Critics of the Jones Act argue that it has resulted in the transport costs associated with U.S. flagged vessels being far higher than they need to be.
A Maritime Administration report found that ‘the daily operating costs, which include crew, tools, supplies, maintenance and repair, insurance, and overhead were tallied at $7,454 for foreign-flagged vessels, but a whopping $20,053 for U.S.-flagged vessels’.
Critics argue that it’s these high operating costs that result in inflated waterborne shipping rates.
Supporters of the Jones Act claim that a focus on daily operating rates is myopic, and instead point towards the broader economic growth fuelled by the Act. At the time of writing, the American Maritime Partnership claims that the Jones Act generates $150 billion in economic benefits each year.
The Jones Act and the development of America’s offshore wind industry
The U.S. federal government has ambitious plans for its renewable energy sector.
With growing demand for green energy, and significant incentives as a result of the Inflation Reduction Act (IRA), the next decade is expected to see multiple, sizable offshore wind projects come to fruition.
According to the Wind Energy Technologies Office, the U.S. offshore wind energy project pipeline has ‘reached a total of 40 gigawatts (GW) of capacity’.
Additionally, further leases for new offshore wind farms are being auctioned. These include:
- Six new lease areas in New York Bight.
- Two new lease areas in Carolina Long Bay.
There are also plans to lease new areas in the Gulf of Maine and Gulf of Mexico, as well as areas off the west coast, including California and Oregon.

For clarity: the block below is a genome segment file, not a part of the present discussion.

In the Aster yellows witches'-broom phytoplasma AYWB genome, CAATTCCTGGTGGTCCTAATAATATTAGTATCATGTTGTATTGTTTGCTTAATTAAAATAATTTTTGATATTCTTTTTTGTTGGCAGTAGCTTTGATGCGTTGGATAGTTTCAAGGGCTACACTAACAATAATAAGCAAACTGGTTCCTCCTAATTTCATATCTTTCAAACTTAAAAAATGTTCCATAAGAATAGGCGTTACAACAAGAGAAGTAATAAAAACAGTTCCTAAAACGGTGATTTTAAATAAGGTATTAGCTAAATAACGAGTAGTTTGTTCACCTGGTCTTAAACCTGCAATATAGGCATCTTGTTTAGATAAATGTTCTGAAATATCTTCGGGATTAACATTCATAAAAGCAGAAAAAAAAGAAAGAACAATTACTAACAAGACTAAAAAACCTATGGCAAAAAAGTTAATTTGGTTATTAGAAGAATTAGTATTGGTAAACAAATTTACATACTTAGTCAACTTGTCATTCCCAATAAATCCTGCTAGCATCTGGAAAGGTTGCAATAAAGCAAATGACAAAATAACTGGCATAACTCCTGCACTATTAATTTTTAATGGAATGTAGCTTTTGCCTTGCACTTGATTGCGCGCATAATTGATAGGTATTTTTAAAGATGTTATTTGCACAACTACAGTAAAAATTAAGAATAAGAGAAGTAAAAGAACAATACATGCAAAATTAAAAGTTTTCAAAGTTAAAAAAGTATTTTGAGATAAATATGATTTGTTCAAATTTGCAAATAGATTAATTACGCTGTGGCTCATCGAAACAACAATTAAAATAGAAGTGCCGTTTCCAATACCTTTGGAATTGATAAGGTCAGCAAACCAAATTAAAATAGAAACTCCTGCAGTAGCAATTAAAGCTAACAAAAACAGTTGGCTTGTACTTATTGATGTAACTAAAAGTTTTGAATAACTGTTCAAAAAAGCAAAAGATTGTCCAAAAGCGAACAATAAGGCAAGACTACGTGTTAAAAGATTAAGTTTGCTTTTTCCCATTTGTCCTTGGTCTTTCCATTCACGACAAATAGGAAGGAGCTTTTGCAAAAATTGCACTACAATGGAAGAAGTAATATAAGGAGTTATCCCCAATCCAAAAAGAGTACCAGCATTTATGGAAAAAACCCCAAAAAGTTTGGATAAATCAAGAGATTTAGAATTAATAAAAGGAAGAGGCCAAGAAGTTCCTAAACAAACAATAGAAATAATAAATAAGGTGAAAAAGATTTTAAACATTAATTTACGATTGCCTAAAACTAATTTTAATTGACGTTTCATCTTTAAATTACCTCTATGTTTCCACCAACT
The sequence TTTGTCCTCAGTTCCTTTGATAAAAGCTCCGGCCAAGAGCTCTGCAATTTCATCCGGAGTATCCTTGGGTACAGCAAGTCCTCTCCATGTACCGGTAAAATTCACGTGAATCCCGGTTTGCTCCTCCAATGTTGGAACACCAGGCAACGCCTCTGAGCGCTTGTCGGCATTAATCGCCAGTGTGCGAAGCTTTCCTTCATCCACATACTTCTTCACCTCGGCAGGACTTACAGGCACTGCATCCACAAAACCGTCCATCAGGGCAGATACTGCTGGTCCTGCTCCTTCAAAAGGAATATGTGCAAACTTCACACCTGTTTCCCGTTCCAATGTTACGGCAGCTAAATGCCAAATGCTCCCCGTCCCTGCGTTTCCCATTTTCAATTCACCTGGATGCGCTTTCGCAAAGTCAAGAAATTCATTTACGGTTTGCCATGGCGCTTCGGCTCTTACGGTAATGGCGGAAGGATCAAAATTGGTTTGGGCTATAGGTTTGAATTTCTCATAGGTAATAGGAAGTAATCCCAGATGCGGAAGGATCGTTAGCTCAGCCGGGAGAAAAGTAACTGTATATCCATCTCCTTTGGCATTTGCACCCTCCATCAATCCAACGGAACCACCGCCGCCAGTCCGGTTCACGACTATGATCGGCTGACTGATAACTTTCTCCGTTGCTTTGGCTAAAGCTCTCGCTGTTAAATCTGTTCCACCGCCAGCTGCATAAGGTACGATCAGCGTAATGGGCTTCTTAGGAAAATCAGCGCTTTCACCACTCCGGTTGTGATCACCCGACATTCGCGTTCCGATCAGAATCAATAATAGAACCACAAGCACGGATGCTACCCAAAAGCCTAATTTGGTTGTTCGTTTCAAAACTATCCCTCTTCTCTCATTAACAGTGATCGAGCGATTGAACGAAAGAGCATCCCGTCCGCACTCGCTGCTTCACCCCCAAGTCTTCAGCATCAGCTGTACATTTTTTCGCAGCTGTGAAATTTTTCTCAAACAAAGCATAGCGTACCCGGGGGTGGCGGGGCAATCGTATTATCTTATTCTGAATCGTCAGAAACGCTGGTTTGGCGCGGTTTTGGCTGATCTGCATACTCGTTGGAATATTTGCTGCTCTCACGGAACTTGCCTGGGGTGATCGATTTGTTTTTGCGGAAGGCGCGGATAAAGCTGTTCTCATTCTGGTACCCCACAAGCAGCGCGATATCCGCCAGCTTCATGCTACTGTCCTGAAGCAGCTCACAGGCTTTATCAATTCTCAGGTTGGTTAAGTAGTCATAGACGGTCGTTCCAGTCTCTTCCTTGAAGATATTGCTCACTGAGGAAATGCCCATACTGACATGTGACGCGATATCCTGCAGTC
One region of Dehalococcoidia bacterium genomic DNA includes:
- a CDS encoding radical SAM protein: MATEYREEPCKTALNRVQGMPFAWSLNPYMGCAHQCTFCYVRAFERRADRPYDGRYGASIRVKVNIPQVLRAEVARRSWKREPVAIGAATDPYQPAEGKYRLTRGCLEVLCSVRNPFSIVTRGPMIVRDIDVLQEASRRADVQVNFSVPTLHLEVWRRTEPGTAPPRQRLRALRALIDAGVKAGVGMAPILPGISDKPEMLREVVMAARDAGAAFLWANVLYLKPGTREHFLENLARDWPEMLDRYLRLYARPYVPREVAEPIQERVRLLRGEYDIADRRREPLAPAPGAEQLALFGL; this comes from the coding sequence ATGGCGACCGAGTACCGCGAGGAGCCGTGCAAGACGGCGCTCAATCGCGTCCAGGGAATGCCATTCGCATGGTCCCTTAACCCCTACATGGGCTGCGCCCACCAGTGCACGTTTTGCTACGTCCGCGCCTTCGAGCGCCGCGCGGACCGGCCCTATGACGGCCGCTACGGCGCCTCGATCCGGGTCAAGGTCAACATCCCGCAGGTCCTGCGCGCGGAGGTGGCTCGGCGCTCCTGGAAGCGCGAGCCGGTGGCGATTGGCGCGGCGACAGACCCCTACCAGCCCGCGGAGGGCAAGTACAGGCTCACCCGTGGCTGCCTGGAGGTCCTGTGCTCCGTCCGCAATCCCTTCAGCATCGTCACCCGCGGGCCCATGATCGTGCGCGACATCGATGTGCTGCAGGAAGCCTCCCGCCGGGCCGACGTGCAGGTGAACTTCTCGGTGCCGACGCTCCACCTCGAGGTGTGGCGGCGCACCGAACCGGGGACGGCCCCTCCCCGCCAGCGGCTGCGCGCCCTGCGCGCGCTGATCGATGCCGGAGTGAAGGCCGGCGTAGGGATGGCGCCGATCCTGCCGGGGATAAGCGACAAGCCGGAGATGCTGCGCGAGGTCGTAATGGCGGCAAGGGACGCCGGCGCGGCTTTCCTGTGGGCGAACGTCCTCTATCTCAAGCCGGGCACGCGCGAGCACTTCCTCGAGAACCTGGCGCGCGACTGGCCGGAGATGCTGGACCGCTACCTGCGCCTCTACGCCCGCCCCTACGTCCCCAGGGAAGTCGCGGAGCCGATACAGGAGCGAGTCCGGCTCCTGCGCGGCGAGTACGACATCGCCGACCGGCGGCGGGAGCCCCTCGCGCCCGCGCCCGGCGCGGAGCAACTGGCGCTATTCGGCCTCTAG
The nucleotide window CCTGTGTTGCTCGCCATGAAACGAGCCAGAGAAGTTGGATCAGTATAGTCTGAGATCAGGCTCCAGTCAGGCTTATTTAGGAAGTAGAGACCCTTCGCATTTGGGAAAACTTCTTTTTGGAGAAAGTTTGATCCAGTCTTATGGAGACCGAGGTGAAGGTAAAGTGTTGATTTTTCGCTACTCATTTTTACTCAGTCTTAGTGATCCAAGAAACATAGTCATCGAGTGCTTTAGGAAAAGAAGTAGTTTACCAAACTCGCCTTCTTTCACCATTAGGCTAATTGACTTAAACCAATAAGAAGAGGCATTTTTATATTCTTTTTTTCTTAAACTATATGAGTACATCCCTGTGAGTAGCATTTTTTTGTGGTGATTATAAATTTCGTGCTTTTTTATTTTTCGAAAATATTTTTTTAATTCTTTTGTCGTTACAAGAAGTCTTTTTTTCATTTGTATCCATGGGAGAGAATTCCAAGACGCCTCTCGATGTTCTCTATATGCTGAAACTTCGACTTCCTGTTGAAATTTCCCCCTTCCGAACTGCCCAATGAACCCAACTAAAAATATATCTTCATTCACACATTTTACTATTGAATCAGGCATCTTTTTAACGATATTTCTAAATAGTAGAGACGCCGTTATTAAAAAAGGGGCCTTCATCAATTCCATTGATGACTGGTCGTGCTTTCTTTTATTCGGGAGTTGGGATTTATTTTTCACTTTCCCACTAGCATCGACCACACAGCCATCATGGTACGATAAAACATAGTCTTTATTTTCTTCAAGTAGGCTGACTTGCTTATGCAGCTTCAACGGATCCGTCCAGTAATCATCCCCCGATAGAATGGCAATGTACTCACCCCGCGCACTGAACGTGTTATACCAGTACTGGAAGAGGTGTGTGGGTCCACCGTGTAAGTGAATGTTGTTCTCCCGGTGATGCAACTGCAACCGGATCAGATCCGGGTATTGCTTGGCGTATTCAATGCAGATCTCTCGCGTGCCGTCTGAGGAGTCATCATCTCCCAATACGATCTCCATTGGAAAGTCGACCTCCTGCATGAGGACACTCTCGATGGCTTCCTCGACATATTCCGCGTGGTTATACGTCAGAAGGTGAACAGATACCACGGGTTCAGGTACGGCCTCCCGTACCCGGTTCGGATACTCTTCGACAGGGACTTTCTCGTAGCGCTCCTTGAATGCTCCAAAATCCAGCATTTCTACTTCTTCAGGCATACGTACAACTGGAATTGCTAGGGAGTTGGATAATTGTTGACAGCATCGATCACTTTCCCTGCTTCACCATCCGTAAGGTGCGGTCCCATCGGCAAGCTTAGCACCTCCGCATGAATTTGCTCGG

Furthermore, major offshore projects such as the South Fork Wind Farm are expected to become fully operational in 2023.
In short, America’s offshore wind industry is set to experience explosive growth. However, there’s one bone of contention - the Jones Act.
The challenge that the Jones Act poses to the development of the American offshore wind industry can be summed up in a word - vessels. Or rather, a lack of vessels.
More specifically, a lack of the right types of vessels…
Given that the U.S. is a relative newcomer to offshore wind projects - especially when compared to Europe, there is a distinct dearth of wind turbine installation vessels (WTIVs).
WTIVs are - as their name suggests - vessels which are designed for the express purpose of installing wind turbines in offshore environments.
The majority of WTIVs are self-elevating (in much the same way as jack-up rigs are) and are self-propelled in order to reach project locations. WTIVs will also generally use azimuth thrusters to maintain position during operations.
To date - there is a significant lack of WTIVs which are Jones Act compliant. At present, the 472-foot Charybdis is the only U.S.-built WTIV under construction (which is expected to enter service in late-2023).
However, it is estimated that an additional six WTIVs will be required to meet President Biden’s target of 30 GW of offshore wind capacity by 2030.
Despite the current lack of Jones Act compliant vessels, the situation provides an opportunity to foster a truly home-grown offshore wind energy industry within the U.S.
This opportunity was cemented when an amendment was made, in 2021, to the Outer Continental Shelf Lands Act (OCSLA). This amendment clarified that devices fixed to the seabed for the purpose of ‘developing non-mineral energy resources’ fall within federal jurisdiction and thus constitute ‘coastwise’ points under the Jones Act.
Put more simply, the Jones Act applies to offshore wind turbines.
In addition, two U.S. Customs and Border Protection (CBP) rulings have confirmed that although certain portions of offshore wind projects can fall outside the purview of the Jones Act - and be completed using non-compliant vessels - the act ultimately applies to offshore wind construction and operations.
The American offshore wind industry then must adapt to the requirements of the Jones Act.
As we saw earlier, moves are already being taken (albeit in a limited way) to create Jones Act compliant vessels to facilitate offshore wind project construction and operations.
The most advanced of these moves is the construction of the Charybdis.